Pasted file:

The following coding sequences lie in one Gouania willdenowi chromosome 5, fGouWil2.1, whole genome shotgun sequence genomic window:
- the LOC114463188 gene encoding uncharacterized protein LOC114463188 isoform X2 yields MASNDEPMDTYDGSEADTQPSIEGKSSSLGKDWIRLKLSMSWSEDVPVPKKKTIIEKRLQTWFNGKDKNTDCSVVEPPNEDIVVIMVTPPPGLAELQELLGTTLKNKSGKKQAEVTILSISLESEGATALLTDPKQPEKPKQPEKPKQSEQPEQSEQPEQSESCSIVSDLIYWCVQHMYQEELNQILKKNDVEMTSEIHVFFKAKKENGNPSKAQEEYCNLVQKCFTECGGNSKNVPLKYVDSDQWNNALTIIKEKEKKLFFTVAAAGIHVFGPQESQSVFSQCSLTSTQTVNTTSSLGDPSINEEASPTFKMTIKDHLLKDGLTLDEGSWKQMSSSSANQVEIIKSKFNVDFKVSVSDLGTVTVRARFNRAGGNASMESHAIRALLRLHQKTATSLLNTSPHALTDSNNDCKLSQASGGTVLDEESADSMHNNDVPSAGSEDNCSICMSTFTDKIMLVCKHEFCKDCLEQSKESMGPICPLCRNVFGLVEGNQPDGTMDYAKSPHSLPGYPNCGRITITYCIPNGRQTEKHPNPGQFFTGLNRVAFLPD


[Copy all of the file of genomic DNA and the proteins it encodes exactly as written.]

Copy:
The following coding sequences lie in one Gouania willdenowi chromosome 5, fGouWil2.1, whole genome shotgun sequence genomic window:
- the LOC114463188 gene encoding uncharacterized protein LOC114463188 isoform X2 yields MASNDEPMDTYDGSEADTQPSIEGKSSSLGKDWIRLKLSMSWSEDVPVPKKKTIIEKRLQTWFNGKDKNTDCSVVEPPNEDIVVIMVTPPPGLAELQELLGTTLKNKSGKKQAEVTILSISLESEGATALLTDPKQPEKPKQPEKPKQSEQPEQSEQPEQSESCSIVSDLIYWCVQHMYQEELNQILKKNDVEMTSEIHVFFKAKKENGNPSKAQEEYCNLVQKCFTECGGNSKNVPLKYVDSDQWNNALTIIKEKEKKLFFTVAAAGIHVFGPQESQSVFSQCSLTSTQTVNTTSSLGDPSINEEASPTFKMTIKDHLLKDGLTLDEGSWKQMSSSSANQVEIIKSKFNVDFKVSVSDLGTVTVRARFNRAGGNASMESHAIRALLRLHQKTATSLLNTSPHALTDSNNDCKLSQASGGTVLDEESADSMHNNDVPSAGSEDNCSICMSTFTDKIMLVCKHEFCKDCLEQSKESMGPICPLCRNVFGLVEGNQPDGTMDYAKSPHSLPGYPNCGRITITYCIPNGRQTEKHPNPGQFFTGLNRVAFLPD